Nearshore Americas

Paraguay Mulls Tapping into Transatlantic Fiber-Optic Network

Paraguay is considering tapping into the transatlantic fiber-optic network by laying cables through Brazil’s Paraná state. Estimated to take one year, the project would push down broadband prices in the landlocked South American country.

According to a statement posted on the website of the country’s telecom regulator Conatel, the Inter-American Development Bank would facilitate negotiations with Brazilian authorities and provide technical assistance for the project.

Paraguay’s rugged geographic terrain has forced it to remain dependent on neighboring nations for interconnection. “This has driven up the price of telecom services, particularly broadband,” says a report from telecom research firm BuddeComm.

Paraguay has not disclosed how much money it has set aside for the cable project. Reports say the regulator is busy organizing meetings between different ministry officials to discuss how to negotiate with Brazil. According to the blueprint, Paraguay will have laid the cables by early 2016.

Since 2011, the Paraguayan government has vigorously supported the deployment of a nationwide fiber-optic backbone to reduce broadband prices. But its landlocked position has deterred private operators from building a fixed line network in sparsely populated regions.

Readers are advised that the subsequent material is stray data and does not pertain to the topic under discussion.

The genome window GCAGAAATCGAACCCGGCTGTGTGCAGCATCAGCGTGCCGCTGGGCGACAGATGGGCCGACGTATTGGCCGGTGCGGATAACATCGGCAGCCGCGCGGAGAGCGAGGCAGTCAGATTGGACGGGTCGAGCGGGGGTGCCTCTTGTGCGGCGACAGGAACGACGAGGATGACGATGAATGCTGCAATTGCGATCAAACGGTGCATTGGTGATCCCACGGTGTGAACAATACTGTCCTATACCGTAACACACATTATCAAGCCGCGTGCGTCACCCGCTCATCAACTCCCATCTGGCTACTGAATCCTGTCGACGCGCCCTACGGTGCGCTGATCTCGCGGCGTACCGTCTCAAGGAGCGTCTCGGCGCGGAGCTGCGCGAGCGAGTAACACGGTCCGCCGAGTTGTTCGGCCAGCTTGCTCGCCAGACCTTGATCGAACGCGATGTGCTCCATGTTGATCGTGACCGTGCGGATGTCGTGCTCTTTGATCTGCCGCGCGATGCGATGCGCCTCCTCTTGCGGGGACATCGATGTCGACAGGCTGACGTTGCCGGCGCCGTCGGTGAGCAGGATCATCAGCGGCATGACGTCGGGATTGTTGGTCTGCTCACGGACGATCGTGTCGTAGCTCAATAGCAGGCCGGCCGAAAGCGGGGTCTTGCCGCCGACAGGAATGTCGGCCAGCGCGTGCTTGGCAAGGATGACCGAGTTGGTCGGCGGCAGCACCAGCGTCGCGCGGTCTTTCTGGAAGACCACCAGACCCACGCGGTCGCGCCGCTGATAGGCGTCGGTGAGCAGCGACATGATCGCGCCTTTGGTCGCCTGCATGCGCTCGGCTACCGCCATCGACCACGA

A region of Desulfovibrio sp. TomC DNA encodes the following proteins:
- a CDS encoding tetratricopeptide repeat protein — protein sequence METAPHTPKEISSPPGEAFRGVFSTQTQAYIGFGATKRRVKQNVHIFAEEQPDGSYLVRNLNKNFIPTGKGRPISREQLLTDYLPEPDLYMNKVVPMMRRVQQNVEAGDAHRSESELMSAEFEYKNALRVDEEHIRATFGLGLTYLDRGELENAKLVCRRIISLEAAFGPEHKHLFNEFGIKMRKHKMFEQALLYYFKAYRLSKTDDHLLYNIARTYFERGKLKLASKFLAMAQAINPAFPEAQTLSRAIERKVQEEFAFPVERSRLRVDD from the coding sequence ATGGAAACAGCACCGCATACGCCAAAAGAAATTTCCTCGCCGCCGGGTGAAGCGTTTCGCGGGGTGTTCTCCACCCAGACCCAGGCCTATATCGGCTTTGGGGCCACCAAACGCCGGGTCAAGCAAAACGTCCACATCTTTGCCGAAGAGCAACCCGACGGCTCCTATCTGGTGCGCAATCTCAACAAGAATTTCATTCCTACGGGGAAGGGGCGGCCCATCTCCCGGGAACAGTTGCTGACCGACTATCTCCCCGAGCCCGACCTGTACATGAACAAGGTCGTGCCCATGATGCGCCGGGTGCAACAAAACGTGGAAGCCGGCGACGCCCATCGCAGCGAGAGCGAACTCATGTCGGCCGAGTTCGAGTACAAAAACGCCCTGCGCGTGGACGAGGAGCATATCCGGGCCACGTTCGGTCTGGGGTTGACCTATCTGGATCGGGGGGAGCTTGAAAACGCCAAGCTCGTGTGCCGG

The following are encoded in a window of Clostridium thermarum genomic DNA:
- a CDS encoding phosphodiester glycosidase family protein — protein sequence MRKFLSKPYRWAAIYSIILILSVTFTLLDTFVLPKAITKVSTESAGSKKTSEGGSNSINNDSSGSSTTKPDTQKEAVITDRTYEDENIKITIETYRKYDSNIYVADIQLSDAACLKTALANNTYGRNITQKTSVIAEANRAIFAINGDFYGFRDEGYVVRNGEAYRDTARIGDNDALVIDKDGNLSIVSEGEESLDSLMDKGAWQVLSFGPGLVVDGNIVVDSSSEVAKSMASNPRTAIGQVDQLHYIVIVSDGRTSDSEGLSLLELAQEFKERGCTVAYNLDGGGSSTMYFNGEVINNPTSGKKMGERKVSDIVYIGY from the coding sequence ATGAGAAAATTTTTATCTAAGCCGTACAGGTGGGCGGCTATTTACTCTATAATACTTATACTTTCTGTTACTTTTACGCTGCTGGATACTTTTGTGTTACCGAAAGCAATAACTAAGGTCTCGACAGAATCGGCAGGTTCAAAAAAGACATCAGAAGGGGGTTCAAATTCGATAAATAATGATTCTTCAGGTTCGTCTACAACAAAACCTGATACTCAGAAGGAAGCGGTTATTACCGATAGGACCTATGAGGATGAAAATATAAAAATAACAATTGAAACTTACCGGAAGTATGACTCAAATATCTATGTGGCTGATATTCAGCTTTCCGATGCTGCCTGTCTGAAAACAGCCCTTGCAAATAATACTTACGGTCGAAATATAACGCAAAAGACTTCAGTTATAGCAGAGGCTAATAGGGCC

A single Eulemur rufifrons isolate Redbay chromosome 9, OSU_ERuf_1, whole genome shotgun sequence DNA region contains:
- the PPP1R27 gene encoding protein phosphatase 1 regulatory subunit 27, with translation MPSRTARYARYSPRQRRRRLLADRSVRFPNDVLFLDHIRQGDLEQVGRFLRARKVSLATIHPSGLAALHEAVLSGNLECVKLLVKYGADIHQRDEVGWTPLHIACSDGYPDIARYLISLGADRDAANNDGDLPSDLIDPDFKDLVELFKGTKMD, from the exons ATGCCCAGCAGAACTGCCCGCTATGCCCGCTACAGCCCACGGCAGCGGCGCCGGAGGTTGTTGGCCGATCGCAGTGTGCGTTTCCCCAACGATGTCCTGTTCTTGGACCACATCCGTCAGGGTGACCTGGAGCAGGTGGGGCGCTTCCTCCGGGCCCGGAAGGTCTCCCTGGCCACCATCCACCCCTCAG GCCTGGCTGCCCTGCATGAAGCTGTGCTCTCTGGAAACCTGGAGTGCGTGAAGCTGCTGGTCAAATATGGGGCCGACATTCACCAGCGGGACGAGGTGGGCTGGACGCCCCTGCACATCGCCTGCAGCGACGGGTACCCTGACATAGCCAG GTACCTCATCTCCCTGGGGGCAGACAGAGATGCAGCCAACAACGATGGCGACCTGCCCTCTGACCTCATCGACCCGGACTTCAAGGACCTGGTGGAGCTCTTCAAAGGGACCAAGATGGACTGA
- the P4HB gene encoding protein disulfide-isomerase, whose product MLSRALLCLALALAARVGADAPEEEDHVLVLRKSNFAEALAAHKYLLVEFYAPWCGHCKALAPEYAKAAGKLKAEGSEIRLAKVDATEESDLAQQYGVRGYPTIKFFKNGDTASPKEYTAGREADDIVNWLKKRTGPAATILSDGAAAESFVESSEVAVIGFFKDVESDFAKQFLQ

But Carlos Slim’s subsidiary, Claro Paraguay, has recently revealed plans to invest around US$100 million in the expansion of its infrastructure in order to maintain its growth. With more than 7% of the market share, Claro is the third largest operator in Paraguay.

Sign up for our Nearshore Americas newsletter:

Another problem plaguing Paraguay’s telecom market is that the state-owned carrier Copaco has long retained a monopoly on all fixed-line voice services. In the mobile market, however, there has been competition since 1998, and there are over a dozen ISPs offering services.

Narayan Ammachchi

News Editor for Nearshore Americas, Narayan Ammachchi is a career journalist with a decade of experience in politics and international business. He works out of his base in the Indian Silicon City of Bangalore.

Add comment